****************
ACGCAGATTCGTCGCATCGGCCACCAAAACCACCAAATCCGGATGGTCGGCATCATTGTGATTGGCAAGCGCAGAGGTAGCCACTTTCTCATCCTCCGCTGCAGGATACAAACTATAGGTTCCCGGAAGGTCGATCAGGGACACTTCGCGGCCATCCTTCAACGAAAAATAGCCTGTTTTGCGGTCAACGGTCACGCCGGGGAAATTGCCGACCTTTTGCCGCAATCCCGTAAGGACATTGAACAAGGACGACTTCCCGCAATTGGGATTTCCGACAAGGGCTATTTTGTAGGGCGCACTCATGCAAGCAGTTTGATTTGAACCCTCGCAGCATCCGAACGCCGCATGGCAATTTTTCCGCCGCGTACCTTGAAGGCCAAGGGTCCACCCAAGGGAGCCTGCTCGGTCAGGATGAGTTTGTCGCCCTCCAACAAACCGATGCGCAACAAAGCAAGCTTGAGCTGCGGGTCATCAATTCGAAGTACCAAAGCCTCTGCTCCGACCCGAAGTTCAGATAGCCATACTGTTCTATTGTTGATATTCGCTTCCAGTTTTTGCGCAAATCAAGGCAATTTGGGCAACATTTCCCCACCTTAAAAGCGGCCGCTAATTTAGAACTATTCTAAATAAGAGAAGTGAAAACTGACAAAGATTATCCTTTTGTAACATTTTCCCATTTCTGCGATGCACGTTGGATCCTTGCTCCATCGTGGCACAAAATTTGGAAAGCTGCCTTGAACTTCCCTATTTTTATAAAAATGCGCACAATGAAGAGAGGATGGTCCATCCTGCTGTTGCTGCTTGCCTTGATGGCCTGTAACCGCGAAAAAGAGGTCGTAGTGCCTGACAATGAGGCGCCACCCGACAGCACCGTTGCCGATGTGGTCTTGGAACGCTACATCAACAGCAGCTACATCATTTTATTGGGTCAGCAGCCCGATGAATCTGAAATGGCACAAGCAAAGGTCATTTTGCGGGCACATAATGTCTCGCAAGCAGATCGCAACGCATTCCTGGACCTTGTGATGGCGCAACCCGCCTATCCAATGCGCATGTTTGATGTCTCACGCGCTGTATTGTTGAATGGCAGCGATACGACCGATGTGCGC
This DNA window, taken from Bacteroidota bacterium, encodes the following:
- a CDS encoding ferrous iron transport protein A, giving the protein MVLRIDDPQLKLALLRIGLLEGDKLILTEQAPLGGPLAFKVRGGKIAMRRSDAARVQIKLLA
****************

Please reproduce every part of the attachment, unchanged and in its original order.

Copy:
ACGCAGATTCGTCGCATCGGCCACCAAAACCACCAAATCCGGATGGTCGGCATCATTGTGATTGGCAAGCGCAGAGGTAGCCACTTTCTCATCCTCCGCTGCAGGATACAAACTATAGGTTCCCGGAAGGTCGATCAGGGACACTTCGCGGCCATCCTTCAACGAAAAATAGCCTGTTTTGCGGTCAACGGTCACGCCGGGGAAATTGCCGACCTTTTGCCGCAATCCCGTAAGGACATTGAACAAGGACGACTTCCCGCAATTGGGATTTCCGACAAGGGCTATTTTGTAGGGCGCACTCATGCAAGCAGTTTGATTTGAACCCTCGCAGCATCCGAACGCCGCATGGCAATTTTTCCGCCGCGTACCTTGAAGGCCAAGGGTCCACCCAAGGGAGCCTGCTCGGTCAGGATGAGTTTGTCGCCCTCCAACAAACCGATGCGCAACAAAGCAAGCTTGAGCTGCGGGTCATCAATTCGAAGTACCAAAGCCTCTGCTCCGACCCGAAGTTCAGATAGCCATACTGTTCTATTGTTGATATTCGCTTCCAGTTTTTGCGCAAATCAAGGCAATTTGGGCAACATTTCCCCACCTTAAAAGCGGCCGCTAATTTAGAACTATTCTAAATAAGAGAAGTGAAAACTGACAAAGATTATCCTTTTGTAACATTTTCCCATTTCTGCGATGCACGTTGGATCCTTGCTCCATCGTGGCACAAAATTTGGAAAGCTGCCTTGAACTTCCCTATTTTTATAAAAATGCGCACAATGAAGAGAGGATGGTCCATCCTGCTGTTGCTGCTTGCCTTGATGGCCTGTAACCGCGAAAAAGAGGTCGTAGTGCCTGACAATGAGGCGCCACCCGACAGCACCGTTGCCGATGTGGTCTTGGAACGCTACATCAACAGCAGCTACATCATTTTATTGGGTCAGCAGCCCGATGAATCTGAAATGGCACAAGCAAAGGTCATTTTGCGGGCACATAATGTCTCGCAAGCAGATCGCAACGCATTCCTGGACCTTGTGATGGCGCAACCCGCCTATCCAATGCGCATGTTTGATGTCTCACGCGCTGTATTGTTGAATGGCAGCGATACGACCGATGTGCGC
This DNA window, taken from Bacteroidota bacterium, encodes the following:
- a CDS encoding ferrous iron transport protein A, giving the protein MVLRIDDPQLKLALLRIGLLEGDKLILTEQAPLGGPLAFKVRGGKIAMRRSDAARVQIKLLA